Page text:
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Good progressions for Z turners

post #1 of 11
Thread Starter 
Looking for a few good progressions for people who have no faith in the turn. You know, the ones who use way too much rotary and get the skis skidding sideways too fast?

post #2 of 11
Not a progression, but an exercise. This one is also good for classes, as you can pair everyone up, or you can do a snake/train of follow-the-leader.

Have one person lead, making medium radius turns. The second person follows about 1/4 turn behind. The big thing here is that the follower needs to stay fairly close to the leader.

The exercise is that the follower should constantly be aiming the tips of their skis at the leader's boots. It works really well to keep prople from rushing through the fall line. To turn it into a progression, start adding edging exercises and have the follower chase the leader.

Once they get the idea and sensation of not rushing through the fall line, the hard part is to get them to make the same turns without having to follow someone. For this, I try to get them to imagine tracks in the snow of an invisible skier, and to aim their ski tips at those tracks.

Remember that the root cause of the problem is that the student is afraid to have the skis in the fall line for any amount of time. So it may also help to go to an easier pitch if they are accellerating more than they are comfortable with. Look to see if they go way into the back seat when entering the fall line. This is a good indication of fear of speed.

Good luck!
post #3 of 11
nice one, John. This forum has missed your input.

How's the balmy Winter of 2002 going? been riding more than skiing?
post #4 of 11
I am going to agree with John H here. The Z turner has a problem with fear and perception, even if they don't think so. John's exercise is very good until you get to larger class sizes.
I start working on the Z turners perception of what they are doing by using a combination of transfer skills and common sense. I reinterate the fact that just like riding a bike, we ski where our eyes tell us to. Look where you want the skis to go. Second, I explain that what they are doing is slamming on the brakes to turn instead of going where they want to go. I take them to very easy terrain and tell them " I don't want you to think, I want you in a state of mind that is constantly telling you to stay off the brakes. Ski by looking ahead and get in touch with what your body tells you is necessary to keep the skis from quickly braking around the corner. Take the brakes off gradually if that is what it takes." This in conjunction with John's exercise works well. Take it to steeper terrain gradually. A bit of zen can go a long way.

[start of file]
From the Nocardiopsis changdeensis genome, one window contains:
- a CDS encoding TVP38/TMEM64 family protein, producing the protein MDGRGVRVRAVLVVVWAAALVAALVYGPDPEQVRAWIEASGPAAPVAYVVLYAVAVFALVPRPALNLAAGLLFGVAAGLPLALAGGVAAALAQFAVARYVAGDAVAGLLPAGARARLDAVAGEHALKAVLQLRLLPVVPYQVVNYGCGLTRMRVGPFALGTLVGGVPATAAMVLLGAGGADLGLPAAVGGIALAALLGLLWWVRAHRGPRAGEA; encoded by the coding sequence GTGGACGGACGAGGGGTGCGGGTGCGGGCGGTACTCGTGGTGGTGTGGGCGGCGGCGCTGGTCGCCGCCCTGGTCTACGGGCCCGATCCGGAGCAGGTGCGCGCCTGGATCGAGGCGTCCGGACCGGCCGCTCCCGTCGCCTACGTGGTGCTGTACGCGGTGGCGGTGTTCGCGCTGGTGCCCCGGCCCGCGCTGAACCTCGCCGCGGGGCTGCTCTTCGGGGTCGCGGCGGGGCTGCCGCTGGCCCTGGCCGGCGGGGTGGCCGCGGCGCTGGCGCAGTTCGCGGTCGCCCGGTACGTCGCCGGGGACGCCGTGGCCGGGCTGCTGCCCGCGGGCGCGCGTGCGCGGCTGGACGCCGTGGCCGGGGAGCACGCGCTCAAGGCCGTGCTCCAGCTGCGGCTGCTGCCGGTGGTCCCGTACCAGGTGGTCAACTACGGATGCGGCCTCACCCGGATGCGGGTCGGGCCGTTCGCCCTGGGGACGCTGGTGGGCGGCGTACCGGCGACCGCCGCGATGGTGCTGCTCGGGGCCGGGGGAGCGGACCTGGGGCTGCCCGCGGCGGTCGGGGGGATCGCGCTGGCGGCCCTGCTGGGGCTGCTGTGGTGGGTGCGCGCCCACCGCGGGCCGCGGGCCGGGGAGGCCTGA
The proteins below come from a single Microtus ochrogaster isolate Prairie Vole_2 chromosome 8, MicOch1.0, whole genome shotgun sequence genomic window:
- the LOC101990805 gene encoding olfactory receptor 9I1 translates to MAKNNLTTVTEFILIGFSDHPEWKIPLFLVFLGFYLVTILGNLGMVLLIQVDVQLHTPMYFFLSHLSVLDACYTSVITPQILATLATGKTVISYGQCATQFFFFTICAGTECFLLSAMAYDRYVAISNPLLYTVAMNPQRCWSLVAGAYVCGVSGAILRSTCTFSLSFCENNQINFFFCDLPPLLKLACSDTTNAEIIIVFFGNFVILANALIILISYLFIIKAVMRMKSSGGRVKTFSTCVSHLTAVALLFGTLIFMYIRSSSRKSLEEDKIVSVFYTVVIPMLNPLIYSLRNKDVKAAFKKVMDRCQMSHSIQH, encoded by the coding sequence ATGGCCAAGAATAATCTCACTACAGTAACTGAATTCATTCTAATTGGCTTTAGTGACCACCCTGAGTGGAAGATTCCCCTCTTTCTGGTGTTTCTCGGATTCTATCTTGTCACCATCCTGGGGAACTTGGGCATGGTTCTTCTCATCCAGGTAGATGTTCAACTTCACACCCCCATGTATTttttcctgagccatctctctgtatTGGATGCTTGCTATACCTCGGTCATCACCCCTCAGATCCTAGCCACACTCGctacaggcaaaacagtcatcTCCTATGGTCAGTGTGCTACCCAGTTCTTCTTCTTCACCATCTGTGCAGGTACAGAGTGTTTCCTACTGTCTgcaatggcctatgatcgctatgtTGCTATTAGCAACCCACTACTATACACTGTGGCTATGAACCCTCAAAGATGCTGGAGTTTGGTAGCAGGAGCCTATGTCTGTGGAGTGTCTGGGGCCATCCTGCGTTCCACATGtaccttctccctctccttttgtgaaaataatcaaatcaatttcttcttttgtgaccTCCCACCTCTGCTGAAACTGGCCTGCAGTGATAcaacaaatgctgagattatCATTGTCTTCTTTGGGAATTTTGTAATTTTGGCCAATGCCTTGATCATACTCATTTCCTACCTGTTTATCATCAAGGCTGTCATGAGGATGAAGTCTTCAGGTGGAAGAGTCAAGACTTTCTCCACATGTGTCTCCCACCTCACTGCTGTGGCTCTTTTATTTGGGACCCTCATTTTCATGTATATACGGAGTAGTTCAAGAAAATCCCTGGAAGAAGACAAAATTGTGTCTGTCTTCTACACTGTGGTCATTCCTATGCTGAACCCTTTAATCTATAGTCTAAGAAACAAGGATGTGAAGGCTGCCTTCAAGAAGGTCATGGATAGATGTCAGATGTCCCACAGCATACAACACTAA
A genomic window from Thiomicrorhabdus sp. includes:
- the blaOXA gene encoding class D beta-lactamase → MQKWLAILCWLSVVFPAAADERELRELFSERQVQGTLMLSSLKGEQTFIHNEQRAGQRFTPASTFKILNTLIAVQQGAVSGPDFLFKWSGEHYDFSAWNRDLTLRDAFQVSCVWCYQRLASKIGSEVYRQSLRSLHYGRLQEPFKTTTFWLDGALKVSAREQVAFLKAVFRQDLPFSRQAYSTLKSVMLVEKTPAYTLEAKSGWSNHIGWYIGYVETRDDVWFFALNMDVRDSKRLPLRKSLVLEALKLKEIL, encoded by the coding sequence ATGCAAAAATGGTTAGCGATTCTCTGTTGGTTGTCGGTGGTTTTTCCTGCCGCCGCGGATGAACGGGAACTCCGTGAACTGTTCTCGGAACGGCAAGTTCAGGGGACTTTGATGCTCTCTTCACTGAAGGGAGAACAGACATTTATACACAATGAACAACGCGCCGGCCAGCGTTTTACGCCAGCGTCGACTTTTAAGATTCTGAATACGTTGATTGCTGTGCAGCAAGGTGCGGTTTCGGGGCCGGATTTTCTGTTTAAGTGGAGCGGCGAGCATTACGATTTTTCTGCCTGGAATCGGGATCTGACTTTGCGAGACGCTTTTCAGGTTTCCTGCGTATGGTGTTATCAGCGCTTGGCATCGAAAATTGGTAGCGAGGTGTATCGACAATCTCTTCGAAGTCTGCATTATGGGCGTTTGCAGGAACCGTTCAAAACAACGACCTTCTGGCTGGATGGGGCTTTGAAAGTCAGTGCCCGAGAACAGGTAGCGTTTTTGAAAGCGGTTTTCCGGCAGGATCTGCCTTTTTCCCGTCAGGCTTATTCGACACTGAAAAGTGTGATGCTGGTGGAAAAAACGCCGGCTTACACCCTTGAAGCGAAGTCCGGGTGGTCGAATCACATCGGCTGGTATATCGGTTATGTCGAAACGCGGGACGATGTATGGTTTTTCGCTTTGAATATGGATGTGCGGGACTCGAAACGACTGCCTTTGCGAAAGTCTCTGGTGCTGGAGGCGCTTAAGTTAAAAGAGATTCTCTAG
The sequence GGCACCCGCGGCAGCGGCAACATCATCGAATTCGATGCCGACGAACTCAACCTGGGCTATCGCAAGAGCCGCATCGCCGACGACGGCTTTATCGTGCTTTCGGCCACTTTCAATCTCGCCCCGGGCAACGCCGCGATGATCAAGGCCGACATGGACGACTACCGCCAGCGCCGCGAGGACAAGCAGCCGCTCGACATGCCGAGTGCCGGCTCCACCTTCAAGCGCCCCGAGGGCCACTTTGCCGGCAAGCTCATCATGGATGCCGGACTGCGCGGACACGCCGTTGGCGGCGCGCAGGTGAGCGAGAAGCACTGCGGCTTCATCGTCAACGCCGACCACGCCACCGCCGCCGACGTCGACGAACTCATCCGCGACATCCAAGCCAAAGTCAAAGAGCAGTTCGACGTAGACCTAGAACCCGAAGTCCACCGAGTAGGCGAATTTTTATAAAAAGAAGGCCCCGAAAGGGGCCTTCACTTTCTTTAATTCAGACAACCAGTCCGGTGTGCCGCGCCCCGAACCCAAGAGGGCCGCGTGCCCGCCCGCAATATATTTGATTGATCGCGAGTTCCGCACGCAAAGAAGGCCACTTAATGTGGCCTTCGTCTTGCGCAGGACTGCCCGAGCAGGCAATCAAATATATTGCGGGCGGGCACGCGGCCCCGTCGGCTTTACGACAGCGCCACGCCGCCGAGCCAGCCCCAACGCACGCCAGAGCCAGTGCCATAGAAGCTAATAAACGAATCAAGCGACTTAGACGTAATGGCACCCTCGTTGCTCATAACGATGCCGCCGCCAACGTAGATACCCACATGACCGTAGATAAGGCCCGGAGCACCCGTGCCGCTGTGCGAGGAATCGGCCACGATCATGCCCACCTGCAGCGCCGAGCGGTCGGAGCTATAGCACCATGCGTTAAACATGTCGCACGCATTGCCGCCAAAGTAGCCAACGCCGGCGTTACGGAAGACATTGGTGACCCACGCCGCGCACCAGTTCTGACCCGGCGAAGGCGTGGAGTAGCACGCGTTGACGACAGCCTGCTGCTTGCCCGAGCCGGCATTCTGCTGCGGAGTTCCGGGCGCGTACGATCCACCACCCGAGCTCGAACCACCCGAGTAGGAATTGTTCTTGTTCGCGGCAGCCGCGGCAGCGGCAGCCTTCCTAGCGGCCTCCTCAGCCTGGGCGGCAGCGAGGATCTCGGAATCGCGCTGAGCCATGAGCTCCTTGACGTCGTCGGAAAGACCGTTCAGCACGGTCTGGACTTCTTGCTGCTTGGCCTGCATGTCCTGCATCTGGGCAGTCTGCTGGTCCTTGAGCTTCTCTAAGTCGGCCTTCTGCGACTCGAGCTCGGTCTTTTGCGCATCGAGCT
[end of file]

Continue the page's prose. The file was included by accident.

post #5 of 11
As a clairification, for calsses of 4 or more, pair up the students. That way, if you had 10 (unlikely, but we do it in clinic groups of this size), you can just send out 5 pairs of people. Have them switch leaders half way down (or wherever), and pick a place to group back up. I really do not like snakes/trains of people going down the hill. It's too dangerous, unless the place is deserted, because you will take up too much of the hill, and it tends to slow the group down, and I think the students like being in pairs because they feel like they are getting more one-on-one feedback - even if it is from another student, and you add your comments to their discussion. If you have an odd number of students, you become a leader for one of them (preferably the weakest - but prettiest comes to mind also )

<FONT COLOR="#800080" SIZE="1">[ January 30, 2002 11:10 AM: Message edited 1 time, by JohnH ]</font>
post #6 of 11
<BLOCKQUOTE>quote:</font><HR>Originally posted by gonzostrike:

How's the balmy Winter of 2002 going? been riding more than skiing?

: About 50/50 skiing and riding. But considering the current situation, riding will quickly take the lead. Right now it's 80 degrees in areas that are considered the south western DC 'burbs!
post #7 of 11
A nice verbal/visual image is "How do you walk up a flight of stairs?" We play around without skiis coming up with different ways of just walking...hard?, abrupt?, slow?, smooth?..

Then we ski like we walk. Smooth transition and patience.

Some of the demos are funny to watch. Nice ice breaker!
post #8 of 11
"Under-terrain" not "Over terrain"
post #9 of 11
Hey Pierre eh! and JohnH; good thoughts but play with me for a moment. When I follow my wife I must ride a much longer (traversing) turn to be able to stay behind her. I am going much faster over a longer course to go the same 'speed' downhill. I can't stay in her tracks without running over her.
post #10 of 11

It sounds like you and your wife are different skiing abilities. She spends more time skidding across the fall line, scrubbing speed, while you are moving forward and carrying speed.

When I do this with a group, the group should all be the same ability level. If I'm doing it with a single student, I start out by traveling at a medium pace and look to see if they are catching up or falling behind, and adjust my speed accordingly.

You could use this with your wife, if it's an exercise for her to follow you. It actually sounds like an ideal exercise for her, given your explanation.
post #11 of 11
No doubt JohnH,
At Copper Mt. I tried to ski in Ski&Golf's tracks. Not only could I not stay in the lines but he was hell and gone away down the mountain leaving me in the groom. Always more to learn, eh what? [img]smile.gif[/img]
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